Siobhan LAMB (b. 1963) The Red Shoes (based on the story by Hans Christian Andersen) (2016) [51:17]
Copenhagen International Children’s Choir, Suoni Ensemble
rec. 2016, Studio 3, DR Koncerthuset, Copenhagen, Denmark DACAPO 8.224729 [51:17]
It is possible that a work entitled The Red Shoes may elicit a touch of cultural cryptomnesia in certain individuals. For some the title might to bring to mind the eponymous 1948 Powell/Pressburger movie (and its magnificent Brian Easdale score), for others it might be Kate Bush’s similarly titled (and somewhat underappreciated) 1993 album. So it’s helpful to be reminded that the original ‘Red Shoes’ was a rather grim (pun unintended) Hans Christian Andersen fairy story, and this has inspired an appealing score by the English-born flautist and composer Siobhan Lamb, who is now appropriately based in Denmark.
As it turns out I’m writing about it on the hottest day of the year (possibly on record) in the Yorkshire Dales, protected from the searing sun by the benign shadows of an ancient stone cottage, and on one level at least Lamb’s music provides a cool, refreshing antidote to the heat and humidity. Her particular ‘thing’ is musical narrative, and The Red Shoes clearly follows in the tradition of other examples by this composer (which have been recorded by the Swedish label Proprius) such as Through the Mirror -Tales from Childhood (after Aesop’s Fables – review) and The Nightingale and the Rose (after Oscar Wilde - review). Both of these works involve more substantial forces than the small group of instruments to which Lamb restricts herself here. On this disc the flexible Suoni Ensemble thus consists of flute, trumpet, cello, percussion and harp. There are also fleeting cameos for a children’s choir and a tap dancer. Evidently the live performance of the work involved a considerable kinetic, theatrical element – beyond the dancer’s role the members of the choir and musicians were required to interact and move around the stage.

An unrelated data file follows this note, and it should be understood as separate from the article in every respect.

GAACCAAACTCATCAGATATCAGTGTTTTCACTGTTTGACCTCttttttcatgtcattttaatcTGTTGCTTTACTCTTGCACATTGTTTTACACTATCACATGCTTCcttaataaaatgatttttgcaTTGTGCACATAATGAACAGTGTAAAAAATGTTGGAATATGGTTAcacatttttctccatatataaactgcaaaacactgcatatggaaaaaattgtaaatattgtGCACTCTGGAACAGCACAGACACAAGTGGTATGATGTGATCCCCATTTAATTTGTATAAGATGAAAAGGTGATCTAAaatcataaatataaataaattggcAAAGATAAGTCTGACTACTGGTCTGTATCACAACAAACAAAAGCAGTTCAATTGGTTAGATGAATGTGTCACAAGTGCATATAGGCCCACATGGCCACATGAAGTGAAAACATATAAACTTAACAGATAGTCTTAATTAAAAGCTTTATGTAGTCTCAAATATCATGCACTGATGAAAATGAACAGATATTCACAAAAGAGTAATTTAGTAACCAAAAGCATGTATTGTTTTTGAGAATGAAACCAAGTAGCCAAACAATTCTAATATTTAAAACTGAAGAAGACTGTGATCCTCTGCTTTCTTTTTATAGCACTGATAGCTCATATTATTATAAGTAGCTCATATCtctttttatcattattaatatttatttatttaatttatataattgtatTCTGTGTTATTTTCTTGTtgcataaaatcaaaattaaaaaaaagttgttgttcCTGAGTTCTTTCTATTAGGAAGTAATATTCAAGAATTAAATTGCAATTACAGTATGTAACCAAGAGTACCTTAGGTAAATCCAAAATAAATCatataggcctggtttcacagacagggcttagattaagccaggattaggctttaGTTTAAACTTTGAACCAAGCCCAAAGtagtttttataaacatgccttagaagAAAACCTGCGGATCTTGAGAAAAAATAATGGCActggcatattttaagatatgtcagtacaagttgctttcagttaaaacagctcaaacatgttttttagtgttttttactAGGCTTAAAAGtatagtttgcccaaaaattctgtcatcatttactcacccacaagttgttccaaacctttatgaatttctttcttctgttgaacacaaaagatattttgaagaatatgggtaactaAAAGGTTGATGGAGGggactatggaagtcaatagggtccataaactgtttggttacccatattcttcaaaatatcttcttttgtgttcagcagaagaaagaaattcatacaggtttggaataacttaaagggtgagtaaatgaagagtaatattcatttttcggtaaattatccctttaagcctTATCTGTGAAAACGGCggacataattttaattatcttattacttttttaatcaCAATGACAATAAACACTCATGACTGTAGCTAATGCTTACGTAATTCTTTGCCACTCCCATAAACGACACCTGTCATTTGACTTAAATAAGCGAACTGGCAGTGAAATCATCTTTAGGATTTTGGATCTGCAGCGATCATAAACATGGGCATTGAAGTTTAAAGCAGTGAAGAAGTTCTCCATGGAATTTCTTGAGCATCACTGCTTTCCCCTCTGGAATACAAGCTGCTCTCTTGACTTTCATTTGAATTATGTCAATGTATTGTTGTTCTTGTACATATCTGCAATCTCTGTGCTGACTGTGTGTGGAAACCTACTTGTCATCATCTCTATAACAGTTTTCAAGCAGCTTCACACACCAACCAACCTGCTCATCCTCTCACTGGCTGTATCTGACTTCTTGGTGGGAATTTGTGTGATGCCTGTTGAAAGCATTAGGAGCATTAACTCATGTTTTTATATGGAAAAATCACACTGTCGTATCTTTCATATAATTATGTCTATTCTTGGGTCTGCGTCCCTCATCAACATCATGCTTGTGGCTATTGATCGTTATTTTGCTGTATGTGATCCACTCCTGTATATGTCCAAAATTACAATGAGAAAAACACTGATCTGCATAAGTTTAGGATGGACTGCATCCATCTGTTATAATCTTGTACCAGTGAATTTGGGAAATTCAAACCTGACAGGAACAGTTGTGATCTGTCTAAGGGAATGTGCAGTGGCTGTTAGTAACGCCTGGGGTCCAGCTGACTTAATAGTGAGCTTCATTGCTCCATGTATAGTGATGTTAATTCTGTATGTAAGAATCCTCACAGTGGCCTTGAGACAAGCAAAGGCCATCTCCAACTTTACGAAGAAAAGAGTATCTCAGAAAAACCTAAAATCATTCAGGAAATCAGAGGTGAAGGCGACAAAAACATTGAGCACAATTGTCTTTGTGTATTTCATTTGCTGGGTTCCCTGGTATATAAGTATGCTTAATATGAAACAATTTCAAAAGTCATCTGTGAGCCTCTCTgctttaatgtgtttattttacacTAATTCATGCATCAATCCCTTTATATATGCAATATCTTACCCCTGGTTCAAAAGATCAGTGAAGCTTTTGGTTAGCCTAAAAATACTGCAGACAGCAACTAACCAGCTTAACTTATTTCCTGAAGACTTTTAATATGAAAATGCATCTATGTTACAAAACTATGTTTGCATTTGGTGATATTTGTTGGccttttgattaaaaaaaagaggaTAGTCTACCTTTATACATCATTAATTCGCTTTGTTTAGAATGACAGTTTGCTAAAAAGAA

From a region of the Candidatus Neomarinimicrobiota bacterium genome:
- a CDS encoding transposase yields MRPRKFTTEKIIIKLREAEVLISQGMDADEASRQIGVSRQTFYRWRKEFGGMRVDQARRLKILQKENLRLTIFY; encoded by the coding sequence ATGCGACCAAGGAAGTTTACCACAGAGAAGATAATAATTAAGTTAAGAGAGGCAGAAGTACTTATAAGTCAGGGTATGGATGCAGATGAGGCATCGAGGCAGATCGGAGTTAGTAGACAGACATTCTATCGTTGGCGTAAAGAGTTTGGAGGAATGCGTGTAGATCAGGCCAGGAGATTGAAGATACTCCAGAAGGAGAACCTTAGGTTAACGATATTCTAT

Andersen’s original tale is helpfully presented in the booklet in a recent translation. If readers don’t know the story I don’t want to compromise their zest for discovery by summarising it here, but suffice to say it’s a rather brutal allegory which on the face of it concerns vanity, conformity and freedom of choice, but in common with much of Andersen’s other work, there is plenty of ambiguity and room for interpretation.